Abiotic phosphorus recycling from adsorbed ribonucleotides on a ferrihydrite-type mineral: Probing solution and surface species

Annaleise R. Klein, Sharon E. Bone, Eleanor Bakker, Ziqian Chang, Ludmilla Aristilde*

*Corresponding author for this work

Research output: Contribution to journalArticlepeer-review

3 Scopus citations

Abstract

Iron (Fe) (oxyhydr)oxide minerals, which are amongst most reactive minerals in soils and sediments, are known to exhibit strong adsorption of inorganic phosphate (P i ) and organophosphate (P o ) compounds. Beyond synthetic P o compounds, much still remains unknown about the reactivity of these minerals to transform naturally-occurring P o compounds to P i , particularly with respect to solution versus surface speciation of P o hydrolysis. To investigate this reactivity with a ferrihydrite-type mineral and ribonucleotides, we employed high-resolution liquid chromatography-mass spectrometry (LC-MS), X-ray absorption near-edge structure (XANES), Fourier-transform infrared (FTIR) spectroscopy, and molecular modeling. Kinetic experiments were conducted with the mineral (1 g L −1 ) reacted with adenosine monophosphate, diphosphate, or triphosphate (respectively AMP, ADP, ATP; 50 µM). Analysis of solution organic species by LC-MS implied that only adsorption occurred with AMP and ADP but both adsorption and dephosphorylation of ATP were evident. Maximum adsorption capacities per gram of mineral were 40.6 ± 0.8 µmol AMP, 35.7 ± 1.6 µmol ADP, and 10.9 ± 1.0 µmol ATP; solution dephosphorylated by-products accounted for 15% of initial ATP. Subsequent XANES analysis of the surface species revealed that 16% of adsorbed AMP and 30% of adsorbed ATP were subjected to dephosphorylation, which was not fully quantifiable from the solution measurements. Molecular simulations predicted that ADP and ATP were complexed mainly via the phosphate groups whereas AMP binding also involved multiple hydrogen bonds with the adenosine moiety; our FTIR data confirmed these binding confirmations. Our findings thus imply that specific adsorption mechanisms dictate the recycling and subsequent trapping of P i from ribonucleotide-like biomolecules reacted with Fe (oxyhydr)oxide minerals.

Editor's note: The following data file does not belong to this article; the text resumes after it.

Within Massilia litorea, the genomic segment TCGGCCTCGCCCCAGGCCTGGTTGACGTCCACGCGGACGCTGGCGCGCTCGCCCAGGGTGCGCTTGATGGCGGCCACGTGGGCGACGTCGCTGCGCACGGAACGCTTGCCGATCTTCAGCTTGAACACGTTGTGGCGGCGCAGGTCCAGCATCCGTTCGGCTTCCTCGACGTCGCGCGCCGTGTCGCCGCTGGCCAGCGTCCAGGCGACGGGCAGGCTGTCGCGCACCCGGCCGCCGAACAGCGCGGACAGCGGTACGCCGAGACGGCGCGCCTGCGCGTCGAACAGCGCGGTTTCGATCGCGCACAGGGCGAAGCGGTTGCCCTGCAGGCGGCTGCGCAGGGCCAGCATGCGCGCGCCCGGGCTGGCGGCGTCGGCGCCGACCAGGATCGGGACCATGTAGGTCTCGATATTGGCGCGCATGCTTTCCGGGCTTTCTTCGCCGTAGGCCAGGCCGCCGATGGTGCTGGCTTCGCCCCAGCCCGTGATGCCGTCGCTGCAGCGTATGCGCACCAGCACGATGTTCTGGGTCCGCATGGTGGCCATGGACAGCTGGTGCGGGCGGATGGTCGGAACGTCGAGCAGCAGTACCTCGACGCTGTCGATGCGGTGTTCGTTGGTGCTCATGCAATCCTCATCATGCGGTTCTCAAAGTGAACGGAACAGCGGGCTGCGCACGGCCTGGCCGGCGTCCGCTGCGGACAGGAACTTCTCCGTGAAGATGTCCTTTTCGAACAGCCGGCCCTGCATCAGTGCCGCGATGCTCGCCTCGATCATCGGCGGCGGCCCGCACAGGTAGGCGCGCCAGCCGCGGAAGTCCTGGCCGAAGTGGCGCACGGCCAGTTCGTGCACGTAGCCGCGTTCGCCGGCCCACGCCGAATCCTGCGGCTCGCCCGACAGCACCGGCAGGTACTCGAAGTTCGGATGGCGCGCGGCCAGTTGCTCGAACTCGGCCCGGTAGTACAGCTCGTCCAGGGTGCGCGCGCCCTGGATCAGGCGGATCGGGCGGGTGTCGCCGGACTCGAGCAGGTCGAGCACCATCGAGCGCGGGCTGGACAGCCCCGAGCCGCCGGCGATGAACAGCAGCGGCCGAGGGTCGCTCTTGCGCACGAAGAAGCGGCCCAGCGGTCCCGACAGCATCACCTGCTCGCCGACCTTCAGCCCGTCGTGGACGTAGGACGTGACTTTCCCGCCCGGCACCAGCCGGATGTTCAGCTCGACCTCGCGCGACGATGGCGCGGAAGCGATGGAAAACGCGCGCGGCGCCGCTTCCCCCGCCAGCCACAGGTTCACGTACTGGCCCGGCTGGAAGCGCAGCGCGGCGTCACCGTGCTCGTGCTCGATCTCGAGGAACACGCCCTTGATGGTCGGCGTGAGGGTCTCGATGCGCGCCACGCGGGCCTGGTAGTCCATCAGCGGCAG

Original languageEnglish (US)
Pages (from-to)171-182
Number of pages12
JournalJournal of Colloid And Interface Science
Volume547
DOIs
StatePublished - Jul 1 2019

Keywords

  • Adsorption
  • Biomolecule
  • Ferrihydrite
  • Hydrolysis
  • Phosphate
  • Ribonucleotide

ASJC Scopus subject areas

  • Electronic, Optical and Magnetic Materials
  • Biomaterials
  • Surfaces, Coatings and Films
  • Colloid and Surface Chemistry

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